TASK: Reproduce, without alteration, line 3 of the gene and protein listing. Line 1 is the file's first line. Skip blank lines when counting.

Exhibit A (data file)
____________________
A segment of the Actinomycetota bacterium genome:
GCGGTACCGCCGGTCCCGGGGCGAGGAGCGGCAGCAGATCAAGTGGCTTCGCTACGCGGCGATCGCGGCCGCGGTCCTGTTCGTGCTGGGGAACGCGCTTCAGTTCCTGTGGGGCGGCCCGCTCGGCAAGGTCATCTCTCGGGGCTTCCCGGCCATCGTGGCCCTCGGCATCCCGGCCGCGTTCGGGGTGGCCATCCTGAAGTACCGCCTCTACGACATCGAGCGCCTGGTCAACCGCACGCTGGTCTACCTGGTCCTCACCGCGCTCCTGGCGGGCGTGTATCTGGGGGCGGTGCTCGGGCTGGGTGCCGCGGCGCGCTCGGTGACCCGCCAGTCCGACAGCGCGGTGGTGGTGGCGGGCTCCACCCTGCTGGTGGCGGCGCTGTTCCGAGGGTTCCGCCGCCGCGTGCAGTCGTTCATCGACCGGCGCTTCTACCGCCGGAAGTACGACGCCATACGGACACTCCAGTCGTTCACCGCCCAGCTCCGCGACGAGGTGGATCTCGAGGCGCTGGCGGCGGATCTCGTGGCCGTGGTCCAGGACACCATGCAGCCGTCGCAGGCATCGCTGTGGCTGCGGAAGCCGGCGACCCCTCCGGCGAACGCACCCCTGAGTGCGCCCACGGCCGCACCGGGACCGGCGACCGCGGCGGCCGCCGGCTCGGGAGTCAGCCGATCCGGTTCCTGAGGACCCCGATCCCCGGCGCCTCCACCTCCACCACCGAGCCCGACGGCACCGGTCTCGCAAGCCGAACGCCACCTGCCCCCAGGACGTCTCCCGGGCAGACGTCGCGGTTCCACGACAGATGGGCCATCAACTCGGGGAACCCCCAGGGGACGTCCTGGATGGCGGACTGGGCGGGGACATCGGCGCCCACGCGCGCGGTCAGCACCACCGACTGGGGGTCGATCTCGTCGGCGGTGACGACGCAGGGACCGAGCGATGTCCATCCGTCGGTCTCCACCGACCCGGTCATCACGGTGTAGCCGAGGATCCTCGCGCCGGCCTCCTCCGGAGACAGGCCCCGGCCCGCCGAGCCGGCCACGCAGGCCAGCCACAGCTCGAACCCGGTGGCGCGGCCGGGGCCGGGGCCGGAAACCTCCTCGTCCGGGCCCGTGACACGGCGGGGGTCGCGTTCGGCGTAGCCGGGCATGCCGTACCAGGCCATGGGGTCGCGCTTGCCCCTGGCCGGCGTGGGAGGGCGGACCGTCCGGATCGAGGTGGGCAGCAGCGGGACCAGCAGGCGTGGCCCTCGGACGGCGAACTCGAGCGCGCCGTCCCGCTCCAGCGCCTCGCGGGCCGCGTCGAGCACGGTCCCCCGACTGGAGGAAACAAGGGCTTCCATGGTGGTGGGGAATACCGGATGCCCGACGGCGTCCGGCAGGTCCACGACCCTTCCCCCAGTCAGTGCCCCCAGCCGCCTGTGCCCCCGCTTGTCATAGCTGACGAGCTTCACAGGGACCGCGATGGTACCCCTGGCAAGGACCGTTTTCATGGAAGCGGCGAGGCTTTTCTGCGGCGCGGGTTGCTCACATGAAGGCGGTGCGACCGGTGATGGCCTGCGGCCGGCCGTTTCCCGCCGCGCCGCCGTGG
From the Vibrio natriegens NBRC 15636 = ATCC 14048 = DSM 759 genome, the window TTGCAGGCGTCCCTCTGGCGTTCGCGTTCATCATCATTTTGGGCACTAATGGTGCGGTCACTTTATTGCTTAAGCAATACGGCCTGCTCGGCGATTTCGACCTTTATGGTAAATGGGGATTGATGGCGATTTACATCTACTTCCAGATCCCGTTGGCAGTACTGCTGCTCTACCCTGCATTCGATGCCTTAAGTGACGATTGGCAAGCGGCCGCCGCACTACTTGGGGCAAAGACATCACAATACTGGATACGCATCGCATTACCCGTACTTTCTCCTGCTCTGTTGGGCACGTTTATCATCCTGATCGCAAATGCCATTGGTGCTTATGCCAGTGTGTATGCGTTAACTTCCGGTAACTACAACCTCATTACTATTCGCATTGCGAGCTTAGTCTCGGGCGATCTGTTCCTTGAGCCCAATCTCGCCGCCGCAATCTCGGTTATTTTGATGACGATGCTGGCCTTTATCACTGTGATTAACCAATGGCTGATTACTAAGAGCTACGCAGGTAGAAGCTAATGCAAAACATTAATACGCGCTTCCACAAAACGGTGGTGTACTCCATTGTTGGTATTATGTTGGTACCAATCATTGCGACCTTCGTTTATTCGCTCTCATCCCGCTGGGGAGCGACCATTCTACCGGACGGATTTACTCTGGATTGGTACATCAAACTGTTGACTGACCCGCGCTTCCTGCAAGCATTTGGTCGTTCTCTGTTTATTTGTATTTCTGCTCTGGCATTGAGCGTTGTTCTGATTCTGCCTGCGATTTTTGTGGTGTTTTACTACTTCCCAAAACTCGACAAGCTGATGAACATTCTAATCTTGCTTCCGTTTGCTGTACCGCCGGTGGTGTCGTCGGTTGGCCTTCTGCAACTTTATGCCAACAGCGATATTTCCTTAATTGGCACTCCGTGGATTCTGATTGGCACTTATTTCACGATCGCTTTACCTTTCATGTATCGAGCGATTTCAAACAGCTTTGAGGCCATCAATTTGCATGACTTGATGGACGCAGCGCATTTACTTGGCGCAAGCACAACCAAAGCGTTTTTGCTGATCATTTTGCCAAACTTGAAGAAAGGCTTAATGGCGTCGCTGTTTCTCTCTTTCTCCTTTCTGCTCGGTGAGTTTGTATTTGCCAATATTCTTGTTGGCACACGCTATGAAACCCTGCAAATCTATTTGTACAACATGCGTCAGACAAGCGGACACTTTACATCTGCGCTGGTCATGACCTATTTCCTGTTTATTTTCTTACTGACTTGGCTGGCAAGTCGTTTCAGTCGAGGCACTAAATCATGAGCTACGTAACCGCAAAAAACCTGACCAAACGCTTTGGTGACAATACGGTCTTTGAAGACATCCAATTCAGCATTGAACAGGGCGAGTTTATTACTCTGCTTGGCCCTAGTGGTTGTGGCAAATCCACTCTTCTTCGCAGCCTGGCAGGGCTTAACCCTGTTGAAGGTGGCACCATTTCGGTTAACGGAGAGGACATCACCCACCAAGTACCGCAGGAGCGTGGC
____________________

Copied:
From the Vibrio natriegens NBRC 15636 = ATCC 14048 = DSM 759 genome, the window TTGCAGGCGTCCCTCTGGCGTTCGCGTTCATCATCATTTTGGGCACTAATGGTGCGGTCACTTTATTGCTTAAGCAATACGGCCTGCTCGGCGATTTCGACCTTTATGGTAAATGGGGATTGATGGCGATTTACATCTACTTCCAGATCCCGTTGGCAGTACTGCTGCTCTACCCTGCATTCGATGCCTTAAGTGACGATTGGCAAGCGGCCGCCGCACTACTTGGGGCAAAGACATCACAATACTGGATACGCATCGCATTACCCGTACTTTCTCCTGCTCTGTTGGGCACGTTTATCATCCTGATCGCAAATGCCATTGGTGCTTATGCCAGTGTGTATGCGTTAACTTCCGGTAACTACAACCTCATTACTATTCGCATTGCGAGCTTAGTCTCGGGCGATCTGTTCCTTGAGCCCAATCTCGCCGCCGCAATCTCGGTTATTTTGATGACGATGCTGGCCTTTATCACTGTGATTAACCAATGGCTGATTACTAAGAGCTACGCAGGTAGAAGCTAATGCAAAACATTAATACGCGCTTCCACAAAACGGTGGTGTACTCCATTGTTGGTATTATGTTGGTACCAATCATTGCGACCTTCGTTTATTCGCTCTCATCCCGCTGGGGAGCGACCATTCTACCGGACGGATTTACTCTGGATTGGTACATCAAACTGTTGACTGACCCGCGCTTCCTGCAAGCATTTGGTCGTTCTCTGTTTATTTGTATTTCTGCTCTGGCATTGAGCGTTGTTCTGATTCTGCCTGCGATTTTTGTGGTGTTTTACTACTTCCCAAAACTCGACAAGCTGATGAACATTCTAATCTTGCTTCCGTTTGCTGTACCGCCGGTGGTGTCGTCGGTTGGCCTTCTGCAACTTTATGCCAACAGCGATATTTCCTTAATTGGCACTCCGTGGATTCTGATTGGCACTTATTTCACGATCGCTTTACCTTTCATGTATCGAGCGATTTCAAACAGCTTTGAGGCCATCAATTTGCATGACTTGATGGACGCAGCGCATTTACTTGGCGCAAGCACAACCAAAGCGTTTTTGCTGATCATTTTGCCAAACTTGAAGAAAGGCTTAATGGCGTCGCTGTTTCTCTCTTTCTCCTTTCTGCTCGGTGAGTTTGTATTTGCCAATATTCTTGTTGGCACACGCTATGAAACCCTGCAAATCTATTTGTACAACATGCGTCAGACAAGCGGACACTTTACATCTGCGCTGGTCATGACCTATTTCCTGTTTATTTTCTTACTGACTTGGCTGGCAAGTCGTTTCAGTCGAGGCACTAAATCATGAGCTACGTAACCGCAAAAAACCTGACCAAACGCTTTGGTGACAATACGGTCTTTGAAGACATCCAATTCAGCATTGAACAGGGCGAGTTTATTACTCTGCTTGGCCCTAGTGGTTGTGGCAAATCCACTCTTCTTCGCAGCCTGGCAGGGCTTAACCCTGTTGAAGGTGGCACCATTTCGGTTAACGGAGAGGACATCACCCACCAAGTACCGCAGGAGCGTGGC